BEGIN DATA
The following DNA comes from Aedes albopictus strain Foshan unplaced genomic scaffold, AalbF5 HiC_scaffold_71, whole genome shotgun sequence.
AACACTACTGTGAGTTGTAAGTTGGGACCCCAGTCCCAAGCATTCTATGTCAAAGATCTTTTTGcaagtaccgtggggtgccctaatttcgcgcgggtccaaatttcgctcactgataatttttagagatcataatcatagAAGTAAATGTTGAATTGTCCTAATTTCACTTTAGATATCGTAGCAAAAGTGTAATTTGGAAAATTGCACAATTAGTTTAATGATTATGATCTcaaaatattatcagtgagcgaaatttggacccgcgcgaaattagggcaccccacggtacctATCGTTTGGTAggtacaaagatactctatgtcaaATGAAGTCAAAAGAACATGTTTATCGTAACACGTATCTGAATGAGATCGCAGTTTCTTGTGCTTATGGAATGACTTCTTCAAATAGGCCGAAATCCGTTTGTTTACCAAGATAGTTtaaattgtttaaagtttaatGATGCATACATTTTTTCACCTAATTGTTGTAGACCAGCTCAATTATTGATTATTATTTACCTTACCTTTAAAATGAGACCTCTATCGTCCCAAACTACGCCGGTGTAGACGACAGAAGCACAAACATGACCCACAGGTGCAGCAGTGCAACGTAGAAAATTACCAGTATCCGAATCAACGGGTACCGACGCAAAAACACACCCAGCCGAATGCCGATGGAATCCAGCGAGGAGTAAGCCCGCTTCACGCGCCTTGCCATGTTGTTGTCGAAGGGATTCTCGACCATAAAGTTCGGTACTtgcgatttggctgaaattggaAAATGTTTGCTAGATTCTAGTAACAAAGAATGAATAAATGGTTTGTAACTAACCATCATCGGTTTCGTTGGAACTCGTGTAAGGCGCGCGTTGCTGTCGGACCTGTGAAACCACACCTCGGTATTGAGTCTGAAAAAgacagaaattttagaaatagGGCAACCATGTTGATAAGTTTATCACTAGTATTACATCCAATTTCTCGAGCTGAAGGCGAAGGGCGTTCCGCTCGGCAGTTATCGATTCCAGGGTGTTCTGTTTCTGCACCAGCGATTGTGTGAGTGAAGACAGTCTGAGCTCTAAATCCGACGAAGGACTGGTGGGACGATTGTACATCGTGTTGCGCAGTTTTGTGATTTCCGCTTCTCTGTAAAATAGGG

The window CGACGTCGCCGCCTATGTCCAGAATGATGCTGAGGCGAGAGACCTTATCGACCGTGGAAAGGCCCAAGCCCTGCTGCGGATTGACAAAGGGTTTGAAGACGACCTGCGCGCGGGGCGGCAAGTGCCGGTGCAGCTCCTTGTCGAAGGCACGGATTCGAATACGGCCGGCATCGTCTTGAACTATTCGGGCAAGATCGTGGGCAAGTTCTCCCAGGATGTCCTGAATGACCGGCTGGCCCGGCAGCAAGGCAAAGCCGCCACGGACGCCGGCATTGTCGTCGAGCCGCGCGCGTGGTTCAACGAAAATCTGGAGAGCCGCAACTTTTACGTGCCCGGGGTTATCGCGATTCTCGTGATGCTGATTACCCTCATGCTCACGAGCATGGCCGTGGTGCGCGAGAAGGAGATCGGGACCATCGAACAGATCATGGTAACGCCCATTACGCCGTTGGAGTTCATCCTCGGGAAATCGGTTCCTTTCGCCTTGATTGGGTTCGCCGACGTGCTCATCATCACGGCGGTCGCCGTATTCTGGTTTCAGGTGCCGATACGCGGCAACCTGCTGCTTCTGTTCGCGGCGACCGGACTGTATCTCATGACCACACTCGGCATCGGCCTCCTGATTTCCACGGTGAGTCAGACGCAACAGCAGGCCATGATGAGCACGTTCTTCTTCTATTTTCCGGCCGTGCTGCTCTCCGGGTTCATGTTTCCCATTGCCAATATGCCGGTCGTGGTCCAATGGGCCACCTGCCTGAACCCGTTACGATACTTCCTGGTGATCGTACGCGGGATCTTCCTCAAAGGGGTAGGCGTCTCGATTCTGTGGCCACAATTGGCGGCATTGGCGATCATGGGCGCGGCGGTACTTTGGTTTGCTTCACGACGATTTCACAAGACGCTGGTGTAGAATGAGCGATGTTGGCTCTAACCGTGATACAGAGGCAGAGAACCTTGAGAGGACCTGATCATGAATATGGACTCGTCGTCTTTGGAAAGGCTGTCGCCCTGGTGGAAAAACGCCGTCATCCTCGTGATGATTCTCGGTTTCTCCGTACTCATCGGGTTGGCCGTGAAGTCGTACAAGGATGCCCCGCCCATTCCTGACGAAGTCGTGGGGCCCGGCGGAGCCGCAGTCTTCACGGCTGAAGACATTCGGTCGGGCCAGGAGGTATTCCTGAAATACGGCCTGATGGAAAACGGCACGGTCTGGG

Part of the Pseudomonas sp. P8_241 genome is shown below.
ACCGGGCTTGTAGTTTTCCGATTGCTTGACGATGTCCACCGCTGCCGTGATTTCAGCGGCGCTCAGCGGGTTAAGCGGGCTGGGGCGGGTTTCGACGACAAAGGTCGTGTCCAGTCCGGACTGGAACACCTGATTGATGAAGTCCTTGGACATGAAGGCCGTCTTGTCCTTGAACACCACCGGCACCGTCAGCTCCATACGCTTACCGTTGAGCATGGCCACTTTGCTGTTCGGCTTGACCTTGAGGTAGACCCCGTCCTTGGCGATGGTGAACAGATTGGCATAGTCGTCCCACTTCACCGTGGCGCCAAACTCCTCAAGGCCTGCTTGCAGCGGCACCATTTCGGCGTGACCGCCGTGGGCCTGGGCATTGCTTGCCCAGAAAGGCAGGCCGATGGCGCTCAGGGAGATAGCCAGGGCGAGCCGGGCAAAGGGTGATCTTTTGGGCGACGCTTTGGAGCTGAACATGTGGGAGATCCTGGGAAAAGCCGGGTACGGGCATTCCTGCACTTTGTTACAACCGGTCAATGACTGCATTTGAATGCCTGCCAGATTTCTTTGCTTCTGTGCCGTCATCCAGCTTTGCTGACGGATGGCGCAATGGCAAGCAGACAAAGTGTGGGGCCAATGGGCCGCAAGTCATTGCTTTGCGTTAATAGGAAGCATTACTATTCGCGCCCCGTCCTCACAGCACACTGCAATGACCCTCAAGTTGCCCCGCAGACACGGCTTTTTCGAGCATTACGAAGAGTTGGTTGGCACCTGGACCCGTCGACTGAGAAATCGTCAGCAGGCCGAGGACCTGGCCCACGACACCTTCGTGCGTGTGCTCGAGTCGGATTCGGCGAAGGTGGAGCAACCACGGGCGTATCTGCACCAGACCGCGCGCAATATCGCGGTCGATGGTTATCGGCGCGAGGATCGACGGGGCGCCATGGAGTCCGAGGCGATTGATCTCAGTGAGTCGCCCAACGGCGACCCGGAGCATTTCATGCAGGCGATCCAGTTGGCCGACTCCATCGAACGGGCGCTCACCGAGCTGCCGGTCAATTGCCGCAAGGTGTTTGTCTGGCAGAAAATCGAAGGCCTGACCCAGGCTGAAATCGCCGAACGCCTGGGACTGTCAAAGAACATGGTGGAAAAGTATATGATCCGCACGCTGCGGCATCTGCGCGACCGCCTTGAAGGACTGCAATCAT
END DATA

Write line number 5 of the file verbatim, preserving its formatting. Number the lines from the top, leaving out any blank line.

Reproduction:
ACCGGGCTTGTAGTTTTCCGATTGCTTGACGATGTCCACCGCTGCCGTGATTTCAGCGGCGCTCAGCGGGTTAAGCGGGCTGGGGCGGGTTTCGACGACAAAGGTCGTGTCCAGTCCGGACTGGAACACCTGATTGATGAAGTCCTTGGACATGAAGGCCGTCTTGTCCTTGAACACCACCGGCACCGTCAGCTCCATACGCTTACCGTTGAGCATGGCCACTTTGCTGTTCGGCTTGACCTTGAGGTAGACCCCGTCCTTGGCGATGGTGAACAGATTGGCATAGTCGTCCCACTTCACCGTGGCGCCAAACTCCTCAAGGCCTGCTTGCAGCGGCACCATTTCGGCGTGACCGCCGTGGGCCTGGGCATTGCTTGCCCAGAAAGGCAGGCCGATGGCGCTCAGGGAGATAGCCAGGGCGAGCCGGGCAAAGGGTGATCTTTTGGGCGACGCTTTGGAGCTGAACATGTGGGAGATCCTGGGAAAAGCCGGGTACGGGCATTCCTGCACTTTGTTACAACCGGTCAATGACTGCATTTGAATGCCTGCCAGATTTCTTTGCTTCTGTGCCGTCATCCAGCTTTGCTGACGGATGGCGCAATGGCAAGCAGACAAAGTGTGGGGCCAATGGGCCGCAAGTCATTGCTTTGCGTTAATAGGAAGCATTACTATTCGCGCCCCGTCCTCACAGCACACTGCAATGACCCTCAAGTTGCCCCGCAGACACGGCTTTTTCGAGCATTACGAAGAGTTGGTTGGCACCTGGACCCGTCGACTGAGAAATCGTCAGCAGGCCGAGGACCTGGCCCACGACACCTTCGTGCGTGTGCTCGAGTCGGATTCGGCGAAGGTGGAGCAACCACGGGCGTATCTGCACCAGACCGCGCGCAATATCGCGGTCGATGGTTATCGGCGCGAGGATCGACGGGGCGCCATGGAGTCCGAGGCGATTGATCTCAGTGAGTCGCCCAACGGCGACCCGGAGCATTTCATGCAGGCGATCCAGTTGGCCGACTCCATCGAACGGGCGCTCACCGAGCTGCCGGTCAATTGCCGCAAGGTGTTTGTCTGGCAGAAAATCGAAGGCCTGACCCAGGCTGAAATCGCCGAACGCCTGGGACTGTCAAAGAACATGGTGGAAAAGTATATGATCCGCACGCTGCGGCATCTGCGCGACCGCCTTGAAGGACTGCAATCAT